Over 60 years, it is estimated that the line could save 30 million tonnes (29.5m tons) of CO2 worth £3.2bn by diverting passengers from air travel to rail.

Although 60 years can seem a very long time, rail infrastructure is ammortised over long periods. The real saving could be that a proper high-speed rail (HSR) network could avoid building more runways around London. I'm sure BAA thinks differently, but it worked just like that in France where TGV has displaced air travel on routes such as Paris to Nantes, Lyons, and even Marseilles.

Will this happen in the UK? I'm sceptical it will happen quickly, mostly because of the lack of proper planning, decentralised decision making and short-term focus.

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Monday, August 31, 2009

BAA caught lying... again.

The list of BAA lies is very very long, Terminal 4 was going to be the last one, then it was Terminal 5 to be the last expansion, the planes noise data is based on theoritical levels and future emissions calculations are based on planes that don't exist.

The Advertising Standards Authority has caught them for the last one:
BBC NEWS | England | London | Heathrow noise claim 'misleading'

According to BAA, the Government said that a third runway would "would have to result in a Heathrow noise footprint no larger than with two runways in 2002, and that concentrations of nitrogen dioxide around Heathrow would have to be within the future EU limit."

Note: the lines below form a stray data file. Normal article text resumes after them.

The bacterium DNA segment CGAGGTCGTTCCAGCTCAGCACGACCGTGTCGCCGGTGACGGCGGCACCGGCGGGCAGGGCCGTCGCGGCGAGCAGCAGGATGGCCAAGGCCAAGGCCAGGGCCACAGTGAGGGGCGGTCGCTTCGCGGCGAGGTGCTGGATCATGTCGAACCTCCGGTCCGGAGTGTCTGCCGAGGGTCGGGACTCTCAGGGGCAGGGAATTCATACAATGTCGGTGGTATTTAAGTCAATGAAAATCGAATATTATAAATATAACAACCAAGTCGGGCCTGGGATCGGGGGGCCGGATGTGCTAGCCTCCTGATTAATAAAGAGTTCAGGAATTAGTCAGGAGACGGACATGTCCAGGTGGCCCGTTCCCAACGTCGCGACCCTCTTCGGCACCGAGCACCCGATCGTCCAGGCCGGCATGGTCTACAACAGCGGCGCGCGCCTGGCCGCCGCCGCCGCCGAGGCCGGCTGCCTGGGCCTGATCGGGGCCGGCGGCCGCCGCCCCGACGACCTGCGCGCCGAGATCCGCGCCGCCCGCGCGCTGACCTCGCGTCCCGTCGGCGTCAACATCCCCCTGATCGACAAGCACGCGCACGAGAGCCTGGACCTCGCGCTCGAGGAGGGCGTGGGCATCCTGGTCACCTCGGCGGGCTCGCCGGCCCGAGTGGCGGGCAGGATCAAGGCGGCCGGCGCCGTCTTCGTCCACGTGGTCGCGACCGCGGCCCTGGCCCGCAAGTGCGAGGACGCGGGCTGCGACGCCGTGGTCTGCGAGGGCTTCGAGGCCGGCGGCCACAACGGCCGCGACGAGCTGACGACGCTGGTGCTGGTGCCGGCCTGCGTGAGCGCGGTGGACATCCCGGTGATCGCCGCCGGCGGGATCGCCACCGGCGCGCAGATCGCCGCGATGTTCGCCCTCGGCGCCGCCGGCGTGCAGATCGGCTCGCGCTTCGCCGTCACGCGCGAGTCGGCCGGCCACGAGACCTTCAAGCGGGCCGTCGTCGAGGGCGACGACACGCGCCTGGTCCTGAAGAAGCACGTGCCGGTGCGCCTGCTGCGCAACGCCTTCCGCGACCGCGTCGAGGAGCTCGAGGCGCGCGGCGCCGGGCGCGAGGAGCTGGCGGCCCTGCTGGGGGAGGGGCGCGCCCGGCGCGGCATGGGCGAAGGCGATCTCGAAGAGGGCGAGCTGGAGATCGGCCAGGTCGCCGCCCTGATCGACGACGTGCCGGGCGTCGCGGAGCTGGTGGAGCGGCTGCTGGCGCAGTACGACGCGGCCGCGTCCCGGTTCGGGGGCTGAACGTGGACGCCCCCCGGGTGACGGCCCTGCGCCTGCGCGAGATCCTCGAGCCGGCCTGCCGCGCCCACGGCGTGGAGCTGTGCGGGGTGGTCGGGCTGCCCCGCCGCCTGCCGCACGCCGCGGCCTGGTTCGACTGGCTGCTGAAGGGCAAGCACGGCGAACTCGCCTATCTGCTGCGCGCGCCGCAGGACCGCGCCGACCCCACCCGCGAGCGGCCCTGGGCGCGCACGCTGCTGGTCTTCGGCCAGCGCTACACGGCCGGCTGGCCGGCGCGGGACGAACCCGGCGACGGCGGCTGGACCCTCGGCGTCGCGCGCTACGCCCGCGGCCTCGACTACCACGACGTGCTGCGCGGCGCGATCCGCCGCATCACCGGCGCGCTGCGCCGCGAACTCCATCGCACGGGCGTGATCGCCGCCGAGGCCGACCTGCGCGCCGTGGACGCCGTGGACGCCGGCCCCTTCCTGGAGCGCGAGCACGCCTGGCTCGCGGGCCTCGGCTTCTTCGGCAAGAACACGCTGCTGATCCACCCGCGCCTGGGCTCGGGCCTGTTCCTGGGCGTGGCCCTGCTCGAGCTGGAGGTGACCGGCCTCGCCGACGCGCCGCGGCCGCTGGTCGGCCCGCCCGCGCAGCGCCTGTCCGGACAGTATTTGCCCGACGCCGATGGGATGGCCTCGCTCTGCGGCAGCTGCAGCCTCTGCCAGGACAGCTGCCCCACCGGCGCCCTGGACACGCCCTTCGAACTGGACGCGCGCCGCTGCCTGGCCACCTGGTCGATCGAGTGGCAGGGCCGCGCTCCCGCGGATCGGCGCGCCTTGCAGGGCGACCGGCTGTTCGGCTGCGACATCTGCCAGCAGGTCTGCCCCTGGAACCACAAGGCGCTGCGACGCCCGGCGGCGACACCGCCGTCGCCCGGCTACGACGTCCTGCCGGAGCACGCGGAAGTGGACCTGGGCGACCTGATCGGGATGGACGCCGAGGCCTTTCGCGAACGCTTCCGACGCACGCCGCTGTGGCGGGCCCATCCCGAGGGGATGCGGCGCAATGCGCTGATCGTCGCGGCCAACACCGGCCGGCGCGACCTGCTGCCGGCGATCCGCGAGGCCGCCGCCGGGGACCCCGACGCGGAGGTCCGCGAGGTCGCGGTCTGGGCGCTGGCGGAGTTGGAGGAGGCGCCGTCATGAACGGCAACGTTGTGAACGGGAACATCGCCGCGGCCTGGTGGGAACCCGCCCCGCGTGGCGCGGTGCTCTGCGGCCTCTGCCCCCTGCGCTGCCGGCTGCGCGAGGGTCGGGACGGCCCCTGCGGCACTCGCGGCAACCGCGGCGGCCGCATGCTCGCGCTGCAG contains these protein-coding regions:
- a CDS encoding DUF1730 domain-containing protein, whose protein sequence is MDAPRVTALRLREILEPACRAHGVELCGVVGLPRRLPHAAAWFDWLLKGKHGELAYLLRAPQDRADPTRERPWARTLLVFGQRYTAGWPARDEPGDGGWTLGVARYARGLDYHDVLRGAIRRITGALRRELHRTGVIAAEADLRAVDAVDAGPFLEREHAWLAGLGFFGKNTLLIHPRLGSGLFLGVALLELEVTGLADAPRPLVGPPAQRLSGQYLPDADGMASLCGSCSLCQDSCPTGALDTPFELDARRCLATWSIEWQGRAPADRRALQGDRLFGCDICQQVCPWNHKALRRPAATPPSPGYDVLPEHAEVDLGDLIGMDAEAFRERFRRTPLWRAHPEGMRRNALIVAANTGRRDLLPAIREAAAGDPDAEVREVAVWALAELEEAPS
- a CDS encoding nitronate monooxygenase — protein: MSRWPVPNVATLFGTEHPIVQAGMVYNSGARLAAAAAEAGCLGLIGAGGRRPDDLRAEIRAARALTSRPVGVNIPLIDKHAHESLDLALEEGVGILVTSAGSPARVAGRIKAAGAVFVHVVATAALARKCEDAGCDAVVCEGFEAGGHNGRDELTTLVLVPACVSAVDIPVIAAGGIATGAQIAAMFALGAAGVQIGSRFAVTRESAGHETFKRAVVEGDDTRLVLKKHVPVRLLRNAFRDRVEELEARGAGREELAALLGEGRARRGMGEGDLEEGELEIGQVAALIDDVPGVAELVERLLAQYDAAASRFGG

So BAA would buy a brand new runway but not put extra planes on? Give me a break...

Read on this article on why they get away with it: BAA's close links with the DfT.

Concerns over their influence have been heightened by the presence of Tom Kelly, formerly the official spokesman for Tony Blair when he was prime minister, who has taken charge of "all aspects of BAA's communication activity" since being appointed as group director of corporate and public affairs for the company in late 2007, when the campaign for a third runway was in full swing. Kelly heads a network that plugs BAA directly into government and Labour, several of whose senior figures are involved in the pro-runway campaign. Julia Simpson, another former adviser to Blair, left Downing Street in 2007 for BA.

On the other side of the fence is Joe Irvin, former head of corporate affairs at BAA, who has switched to Number 10 to be a key adviser to Gordon Brown. Irvin was also involved with one of the main aviation lobby groups, Freedom to Fly, which was funded by BAA and BA - as was Stephen Hardwick, a former adviser to John Prescott and ex-head of public affairs at BAA. BAA also employs financial PR company Finsbury, which is headed by Roland Rudd, a close friend of business secretary Peter Mandelson, who was in favour of the third runway.